I'm not sure if you've noticed, but we tend to write rather a lot about Minecraft round these parts. That's partly because reader adoration for Minecraft is roughly akin to Mario's taste for mushrooms, but it's also because unlike most videogames, this one is actually getting more interesting over time. Even the teensiest, most perfunctory of Minecraft Xbox 360 updates is a chasm of tweaks and additions - new item crafting recipes, host options, Creative Mode, new mobs and new structures to uncover.
If only all games could enjoy such a protean afterlife, you say. Well, odds are they will. The purported Second Coming of free-to-play gaming on Xbox 720 promises to upend what we know about how franchises evolve. No longer will "innovation" be accomplished solely via additional boxed releases, priced the same as the games they're building on. Instead, it's likely a significant proportion or even the lion's share of changes will be ferried to our consoles piecemeal, as indirect revenue models take up the slack left by moribund high street sales.
The seeds of this switch-over have been long in the gestation. Last year, Infinity Ward implemented a system which allowed it to make daily tweaks to Modern Warfare 3's predictably troublesome gun balancing. "What we've done with this game is we've given ourselves the ability to update on-the-fly - like every day if we want to, or every afternoon or whatever, we can sort of update a few files that work on balancing guns or balancing issues," the studio's Mark Rubin told OXM at the time, adding that this reflects a broader "transition" in the industry.
"Originally you put a disk in and that's it, you maybe got a patch once in a while because of some crazy bug fix, but it wasn't a lot of daily fixing - it's not like an MMO where they iterate," he elaborated. "We're in uncharted territory! I don't know how it's going to go, honestly."
The Call of Duty: Elite service is a more conspicuous instance of this, though it's also possibly an example of the dangers of jumping the gun. Subscribers bagged early and frequent access to new modes and maps, while non-subscribers had to wait for the ensuing "Content Collections". Activision has now pulled the plug on the subscription model and moved the emphasis back to relatively irregular, "meaty" DLC packs, but the iterative updating strategy has found a footing elsewhere. 343 has quietly (and temporarily) added SWAT and Team Sniper to Halo 4's multiplayer mode offering, for example. Meanwhile, EA's David Rutter has made no bones of FIFA's evolution into a full-blown digital-centric service, pending the right alterations to console hardware.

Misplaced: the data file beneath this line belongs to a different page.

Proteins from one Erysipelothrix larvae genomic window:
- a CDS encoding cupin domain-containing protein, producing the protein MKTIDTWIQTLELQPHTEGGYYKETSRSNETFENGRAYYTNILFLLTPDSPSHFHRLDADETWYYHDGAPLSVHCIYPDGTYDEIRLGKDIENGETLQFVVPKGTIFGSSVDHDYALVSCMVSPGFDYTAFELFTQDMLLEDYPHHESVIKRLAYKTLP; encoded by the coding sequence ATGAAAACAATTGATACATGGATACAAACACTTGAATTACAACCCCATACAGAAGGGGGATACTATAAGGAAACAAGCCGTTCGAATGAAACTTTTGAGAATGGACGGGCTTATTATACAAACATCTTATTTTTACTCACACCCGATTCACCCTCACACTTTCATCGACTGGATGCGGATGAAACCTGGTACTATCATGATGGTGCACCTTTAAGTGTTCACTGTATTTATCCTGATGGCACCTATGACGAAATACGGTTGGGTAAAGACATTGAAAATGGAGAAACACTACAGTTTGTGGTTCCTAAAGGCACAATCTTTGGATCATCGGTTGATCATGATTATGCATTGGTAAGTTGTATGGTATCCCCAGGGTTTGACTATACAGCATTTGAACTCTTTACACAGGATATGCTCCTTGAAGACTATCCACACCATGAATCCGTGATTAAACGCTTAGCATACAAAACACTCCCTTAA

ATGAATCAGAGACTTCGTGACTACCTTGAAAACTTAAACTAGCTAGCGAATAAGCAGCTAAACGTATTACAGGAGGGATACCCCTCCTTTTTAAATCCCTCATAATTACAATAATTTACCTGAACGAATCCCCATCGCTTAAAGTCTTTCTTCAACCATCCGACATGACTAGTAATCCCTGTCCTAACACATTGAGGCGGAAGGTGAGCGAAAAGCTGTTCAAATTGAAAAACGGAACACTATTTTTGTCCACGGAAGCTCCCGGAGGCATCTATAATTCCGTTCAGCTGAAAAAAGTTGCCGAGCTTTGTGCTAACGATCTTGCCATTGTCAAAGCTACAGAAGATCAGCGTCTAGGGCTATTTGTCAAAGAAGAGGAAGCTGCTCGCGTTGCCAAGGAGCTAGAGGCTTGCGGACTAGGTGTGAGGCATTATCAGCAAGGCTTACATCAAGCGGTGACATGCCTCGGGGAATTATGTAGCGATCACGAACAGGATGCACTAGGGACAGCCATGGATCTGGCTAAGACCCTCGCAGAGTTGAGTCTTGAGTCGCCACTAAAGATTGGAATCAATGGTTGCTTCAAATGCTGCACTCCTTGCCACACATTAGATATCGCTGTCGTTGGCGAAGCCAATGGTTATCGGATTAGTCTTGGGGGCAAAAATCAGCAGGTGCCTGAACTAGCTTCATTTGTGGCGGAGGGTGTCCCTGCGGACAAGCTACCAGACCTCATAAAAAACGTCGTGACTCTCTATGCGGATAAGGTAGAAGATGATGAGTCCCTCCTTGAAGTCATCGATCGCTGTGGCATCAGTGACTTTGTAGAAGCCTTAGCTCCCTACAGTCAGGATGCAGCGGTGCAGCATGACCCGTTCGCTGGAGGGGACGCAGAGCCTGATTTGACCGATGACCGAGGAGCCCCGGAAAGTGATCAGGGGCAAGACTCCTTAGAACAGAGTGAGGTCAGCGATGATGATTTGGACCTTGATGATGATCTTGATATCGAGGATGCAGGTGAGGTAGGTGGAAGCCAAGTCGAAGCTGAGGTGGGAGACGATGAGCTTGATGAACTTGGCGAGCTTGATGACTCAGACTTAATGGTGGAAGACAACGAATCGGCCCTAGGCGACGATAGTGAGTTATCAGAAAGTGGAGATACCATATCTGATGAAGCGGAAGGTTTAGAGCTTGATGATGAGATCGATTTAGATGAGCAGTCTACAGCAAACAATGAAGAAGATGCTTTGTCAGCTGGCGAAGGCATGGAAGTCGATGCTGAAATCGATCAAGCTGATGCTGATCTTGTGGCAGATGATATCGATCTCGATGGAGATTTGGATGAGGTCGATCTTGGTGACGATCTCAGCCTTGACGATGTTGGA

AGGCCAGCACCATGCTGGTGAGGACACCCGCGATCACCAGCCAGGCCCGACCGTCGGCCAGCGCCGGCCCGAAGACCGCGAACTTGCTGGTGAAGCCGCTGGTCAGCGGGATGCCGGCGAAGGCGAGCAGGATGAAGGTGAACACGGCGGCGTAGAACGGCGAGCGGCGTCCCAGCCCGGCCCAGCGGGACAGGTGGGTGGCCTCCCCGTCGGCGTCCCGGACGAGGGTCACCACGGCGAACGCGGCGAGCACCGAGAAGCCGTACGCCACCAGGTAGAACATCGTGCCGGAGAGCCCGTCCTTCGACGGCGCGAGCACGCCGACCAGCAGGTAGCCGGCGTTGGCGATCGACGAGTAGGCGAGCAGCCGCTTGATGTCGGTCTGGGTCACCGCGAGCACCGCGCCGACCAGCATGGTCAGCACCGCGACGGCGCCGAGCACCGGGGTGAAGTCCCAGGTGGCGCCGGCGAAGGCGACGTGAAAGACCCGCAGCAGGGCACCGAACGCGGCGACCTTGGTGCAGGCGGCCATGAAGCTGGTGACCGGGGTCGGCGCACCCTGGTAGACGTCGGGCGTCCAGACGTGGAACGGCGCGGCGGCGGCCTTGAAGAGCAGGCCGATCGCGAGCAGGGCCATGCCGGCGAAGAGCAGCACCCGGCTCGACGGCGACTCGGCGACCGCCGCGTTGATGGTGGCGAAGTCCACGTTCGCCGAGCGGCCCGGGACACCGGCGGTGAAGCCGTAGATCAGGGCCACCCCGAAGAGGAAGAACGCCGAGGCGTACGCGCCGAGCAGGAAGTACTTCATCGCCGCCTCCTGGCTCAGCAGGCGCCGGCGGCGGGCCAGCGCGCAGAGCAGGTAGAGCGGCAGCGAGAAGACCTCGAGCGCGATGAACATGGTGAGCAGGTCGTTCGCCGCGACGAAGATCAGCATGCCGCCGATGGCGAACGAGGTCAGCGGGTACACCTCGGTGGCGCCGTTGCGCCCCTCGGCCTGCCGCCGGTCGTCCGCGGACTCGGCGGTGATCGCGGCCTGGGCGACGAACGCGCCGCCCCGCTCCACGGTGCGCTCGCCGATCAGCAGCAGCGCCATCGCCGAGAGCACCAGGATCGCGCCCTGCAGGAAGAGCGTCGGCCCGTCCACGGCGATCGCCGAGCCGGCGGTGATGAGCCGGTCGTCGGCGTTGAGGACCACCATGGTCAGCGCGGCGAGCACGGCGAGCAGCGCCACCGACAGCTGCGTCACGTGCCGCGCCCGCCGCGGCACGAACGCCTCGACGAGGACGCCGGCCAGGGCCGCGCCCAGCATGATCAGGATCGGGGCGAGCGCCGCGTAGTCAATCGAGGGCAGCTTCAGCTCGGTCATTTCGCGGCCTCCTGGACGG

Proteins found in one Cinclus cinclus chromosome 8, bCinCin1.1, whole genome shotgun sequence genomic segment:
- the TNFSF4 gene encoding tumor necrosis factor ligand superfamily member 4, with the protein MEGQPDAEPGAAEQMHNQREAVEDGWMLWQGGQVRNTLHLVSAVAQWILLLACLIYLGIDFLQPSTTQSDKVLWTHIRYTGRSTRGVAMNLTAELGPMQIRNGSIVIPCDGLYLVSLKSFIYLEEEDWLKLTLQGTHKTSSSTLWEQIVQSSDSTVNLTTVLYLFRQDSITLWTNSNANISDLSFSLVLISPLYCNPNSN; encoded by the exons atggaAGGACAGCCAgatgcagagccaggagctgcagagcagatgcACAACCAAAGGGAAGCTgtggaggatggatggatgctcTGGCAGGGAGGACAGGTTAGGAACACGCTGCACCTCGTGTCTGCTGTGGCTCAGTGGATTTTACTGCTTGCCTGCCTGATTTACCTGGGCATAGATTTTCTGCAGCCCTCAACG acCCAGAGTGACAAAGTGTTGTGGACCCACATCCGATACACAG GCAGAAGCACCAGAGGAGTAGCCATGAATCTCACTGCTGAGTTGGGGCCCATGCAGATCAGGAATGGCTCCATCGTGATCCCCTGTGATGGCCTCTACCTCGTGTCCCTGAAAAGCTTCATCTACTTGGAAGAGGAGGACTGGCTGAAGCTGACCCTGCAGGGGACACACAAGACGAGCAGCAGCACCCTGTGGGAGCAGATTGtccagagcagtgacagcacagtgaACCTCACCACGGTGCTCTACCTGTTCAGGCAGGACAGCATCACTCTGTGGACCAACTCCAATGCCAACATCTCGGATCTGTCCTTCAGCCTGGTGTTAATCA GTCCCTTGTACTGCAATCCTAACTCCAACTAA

As he told us last year, "the idea that most consoles are now connected lets us go beyond just serving consumers updates to the game. Do we deliver new features throughout the year, update gameplay - do we update the entire game at the end of the season rather than release new packaged goods? Those are things that aren't necessarily supported yet by first parties or ourselves, but as the industry side changes the way games are made I think that's the way things will go."
The rise of the update as a vehicle for meaningful design choices is to be welcomed for obvious reasons. It spares us the cost of shelling out for a modestly evolved version of a game we bought last year, and also allows developers to respond more rapidly, cheaply and thus creatively to player requests and complaints. I've already touched upon some of the possibilities in a mildly hare-brained feature - the one that gets me most hot and bothered is the practice of sneakily adding dynamics to open worlds, so you've got reasons to go back other than gathering every last collectable and polishing off every last sidequest.
On the other hand, I worry that the demise of sequels would also deprive the industry of a key incentive for wide-ranging, dramatic change. Few sequels are as ground-breaking as they make out, as veterans of the big annually released franchises will appreciate, but there's a certain baseline of difference publishers are required to meet in order to winkle more pounds from pockets. Chop all that up into small, relatively indistinct digital packages, and there's a danger the piecemeal-ness of it all will become boring. Of course, there's nothing to stop a publisher releasing a full-blown new IP in place of a sequel, but the orthodox take on new IPs is that they seldom pay themselves off in one game - follow-ups are necessary to recoup the initial investment.
What do you think? Does the concept of a sequel have a place in the digital age?